Israeli lawmakers voted on Wednesday to dissolve parliament and hold snap elections in March 2015 after Prime Minister Benjamin Netanyahu broke apart his coalition by firing two cabinet ministers.
Parliament Speaker Yuli Edelstein announced that polling would take place on March 17, although the plans must still pass two more approval stages.
Netanyahu dismissed finance minister and Yesh Atid Party chief Yair Lapid along with justice minister and Hatnuah Party leader Tzipi Livni on Tuesday, after months of tension within his coalition. The prime minister had complained of government infighting and the leaking of sensitive material to the press.
"I won't tolerate any more opposition within the government, I won't tolerate ministers attacking from within the government's policies and its leader," Netanyahu said.
Israel's governing coalition had recently been divided by internal disagreements over the 2015 budget, Palestinian policies, and a proposed bill defining Israel as a "Jewish nation state," which critics said would effectively endorse discrimination against Arabs and other minorities.
Because elections were last held in January 2013, polls were not expected until November 2017. The prime minister's Likud Party, as well as other conservative factions, will now look to capitalize on gains in opinion polls amid increasingly strained and violent Israeli-Palestinian relations. Elections would see gains for Likud as well as Economy Minister Naftali Bennett's far-right Jewish Home Party, according to a number of polls, boosting conservative elements.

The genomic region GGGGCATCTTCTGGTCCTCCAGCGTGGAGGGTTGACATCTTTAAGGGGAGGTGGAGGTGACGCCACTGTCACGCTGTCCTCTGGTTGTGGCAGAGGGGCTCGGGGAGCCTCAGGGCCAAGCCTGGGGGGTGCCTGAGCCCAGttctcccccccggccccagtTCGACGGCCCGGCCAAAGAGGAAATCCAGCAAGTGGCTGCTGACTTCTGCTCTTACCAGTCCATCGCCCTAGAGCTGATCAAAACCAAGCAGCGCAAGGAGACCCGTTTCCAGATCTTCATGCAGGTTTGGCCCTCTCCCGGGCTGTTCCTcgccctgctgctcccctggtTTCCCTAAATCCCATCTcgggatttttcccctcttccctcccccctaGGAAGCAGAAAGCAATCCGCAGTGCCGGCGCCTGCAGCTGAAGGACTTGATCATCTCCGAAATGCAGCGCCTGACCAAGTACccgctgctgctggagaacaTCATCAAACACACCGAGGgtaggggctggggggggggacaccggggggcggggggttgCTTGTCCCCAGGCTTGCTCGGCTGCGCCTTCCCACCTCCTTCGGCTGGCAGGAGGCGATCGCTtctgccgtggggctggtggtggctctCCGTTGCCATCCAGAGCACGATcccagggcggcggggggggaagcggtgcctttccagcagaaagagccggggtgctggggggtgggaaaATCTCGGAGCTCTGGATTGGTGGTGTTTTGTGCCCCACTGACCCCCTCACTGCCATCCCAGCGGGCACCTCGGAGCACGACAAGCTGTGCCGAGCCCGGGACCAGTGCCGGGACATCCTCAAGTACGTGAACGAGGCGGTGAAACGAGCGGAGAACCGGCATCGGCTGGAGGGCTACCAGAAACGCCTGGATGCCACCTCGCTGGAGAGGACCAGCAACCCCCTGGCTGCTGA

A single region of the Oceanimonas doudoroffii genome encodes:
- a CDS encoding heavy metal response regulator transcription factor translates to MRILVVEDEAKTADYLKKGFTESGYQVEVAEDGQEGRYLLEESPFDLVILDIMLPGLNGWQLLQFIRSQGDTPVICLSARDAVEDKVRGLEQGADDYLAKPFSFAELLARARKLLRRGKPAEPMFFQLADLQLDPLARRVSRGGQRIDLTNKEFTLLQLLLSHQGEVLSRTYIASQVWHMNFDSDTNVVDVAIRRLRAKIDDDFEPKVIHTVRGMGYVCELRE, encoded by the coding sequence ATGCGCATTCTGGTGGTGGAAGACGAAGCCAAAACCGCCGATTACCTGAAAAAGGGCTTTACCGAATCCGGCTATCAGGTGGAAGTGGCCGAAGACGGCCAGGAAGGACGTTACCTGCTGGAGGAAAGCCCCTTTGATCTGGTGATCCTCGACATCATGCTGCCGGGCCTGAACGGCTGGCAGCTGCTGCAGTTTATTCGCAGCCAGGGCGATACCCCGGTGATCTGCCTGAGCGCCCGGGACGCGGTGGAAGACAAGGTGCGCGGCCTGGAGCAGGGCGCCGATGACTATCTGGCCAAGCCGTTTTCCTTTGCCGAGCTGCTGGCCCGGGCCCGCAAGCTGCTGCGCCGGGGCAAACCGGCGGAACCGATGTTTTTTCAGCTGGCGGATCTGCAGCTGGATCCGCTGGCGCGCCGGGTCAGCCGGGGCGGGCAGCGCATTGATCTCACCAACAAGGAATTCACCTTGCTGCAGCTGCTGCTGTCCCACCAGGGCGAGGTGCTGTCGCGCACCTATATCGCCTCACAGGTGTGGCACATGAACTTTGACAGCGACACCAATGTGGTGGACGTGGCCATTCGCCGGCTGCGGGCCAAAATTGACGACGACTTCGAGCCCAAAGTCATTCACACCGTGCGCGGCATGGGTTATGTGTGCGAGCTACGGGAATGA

This would not bode well for a successful relaunching of the Israeli-Palestinian peace talks that collapsed earlier this year, and would potentially quicken the expansion of controversial Israeli settlements in the occupied West Bank and eastern Jerusalem.
Meanwhile, Israel's High Court is set to rule on Netanyahu's recent order to level five homes in East Jerusalem belonging to the families of Palestinians who were behind terror attacks on Jewish Israelis. The attackers themselves were killed by security forces, and the Israeli human rights organization HaMoked has argued against the application of "collective punishment."
The demolitions are intended to deter such attacks, which have involved knife assaults and vehicles being driven into Jewish pedestrians. Opponents counter that revenge wreckage will only further inflame rancor between Arabs and Jews.
Also on Wednesday, Israeli police reported that a Palestinian teen injured two Israelis in a West Bank settlement knife attack before being shot in the leg by a security guard. The assailant and the two victims were described as "moderately wounded."
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